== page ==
Smart people with ignorant causes will be buried in the pile of historical nothingness that accompanies empty revenge. Get smart and bring your countries up from the sands of time instead of destroying the future of your own children and releasing hell fire on your region. You blame the US and Israel.
What's your excuse when the US doesn't want or need your oil? Israel will never lay down to people who fire rockets at them, kill innocents, and try to steal land bought and paid for by blood, hard work, and cash. Attack Israel and many Christians will take up the cause and fight against you.

by: Hadwa Al Tuz from: Egypt
August 23, 2013 1:54 PM
where are the Arab nations who are so eager to condemn the US and Israel...???
In Response

by: Dexter Joseph Diaz from: Qatar
August 23, 2013 5:18 PM
I may not care about little things in life, I am a bad person, but I can't imagine how would anyone, would live knowing , that what they just did, ended the lives of all those innocent Children, it may not be a holocaust, but It will be . . Where are those so Called American Freedom Fighter Conflict Intermediar when you need them ?
In Response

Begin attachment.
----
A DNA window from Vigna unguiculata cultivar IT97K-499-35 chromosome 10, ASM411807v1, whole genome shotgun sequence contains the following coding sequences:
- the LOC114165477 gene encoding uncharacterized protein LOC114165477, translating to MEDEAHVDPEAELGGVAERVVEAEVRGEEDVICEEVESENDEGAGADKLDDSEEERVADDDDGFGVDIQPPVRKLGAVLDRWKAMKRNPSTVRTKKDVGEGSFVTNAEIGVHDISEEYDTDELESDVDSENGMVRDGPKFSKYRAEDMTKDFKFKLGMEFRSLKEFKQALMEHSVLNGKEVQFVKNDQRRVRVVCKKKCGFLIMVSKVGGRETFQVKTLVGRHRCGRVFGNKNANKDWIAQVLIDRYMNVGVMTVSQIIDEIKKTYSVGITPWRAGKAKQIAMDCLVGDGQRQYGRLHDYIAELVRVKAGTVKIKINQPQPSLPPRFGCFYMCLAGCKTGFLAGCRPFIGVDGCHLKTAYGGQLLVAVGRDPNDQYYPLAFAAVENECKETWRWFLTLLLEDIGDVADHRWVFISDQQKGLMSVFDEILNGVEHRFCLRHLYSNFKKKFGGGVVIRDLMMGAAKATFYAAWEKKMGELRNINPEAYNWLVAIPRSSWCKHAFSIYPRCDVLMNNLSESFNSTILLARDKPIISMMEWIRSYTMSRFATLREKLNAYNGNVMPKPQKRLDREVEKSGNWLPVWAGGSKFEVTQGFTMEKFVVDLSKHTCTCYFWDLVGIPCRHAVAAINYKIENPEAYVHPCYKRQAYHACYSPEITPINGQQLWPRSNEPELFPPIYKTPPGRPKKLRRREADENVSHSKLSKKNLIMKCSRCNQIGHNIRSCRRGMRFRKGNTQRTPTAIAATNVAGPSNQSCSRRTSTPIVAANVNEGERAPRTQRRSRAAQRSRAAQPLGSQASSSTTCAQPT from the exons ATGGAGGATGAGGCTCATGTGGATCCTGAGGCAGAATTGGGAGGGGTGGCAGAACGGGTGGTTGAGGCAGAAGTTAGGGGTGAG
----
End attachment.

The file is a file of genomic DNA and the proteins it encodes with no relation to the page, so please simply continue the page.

by: Hasbara Murdererberg from: Toronto
August 23, 2013 5:08 PM
The Arab nations are under Israeli supported dictatorships being murdered by the mercenary armies of US and Israel.

Featured Videos

Your JavaScript is turned off or you have an old version of Adobe's Flash Player. Get the latest Flash player.
Expelled from Pakistan, Afghan Refugees Return to Increased Hardshipi
X
Ayesha Tanzeem
May 28, 2015 6:48 PM
Undocumented refugees returning to Afghanistan from Pakistan have no jobs, no support system, and no home return to, and international aid agencies say they and the government are overwhelmed and under-resourced. Ayesha Tanzeem has more from Kabul.
Video

Video Expelled from Pakistan, Afghan Refugees Return to Increased Hardship

Undocumented refugees returning to Afghanistan from Pakistan have no jobs, no support system, and no home return to, and international aid agencies say they and the government are overwhelmed and under-resourced. Ayesha Tanzeem has more from Kabul.
Video

Video Britain Makes Controversial Move to Crack Down on Extremism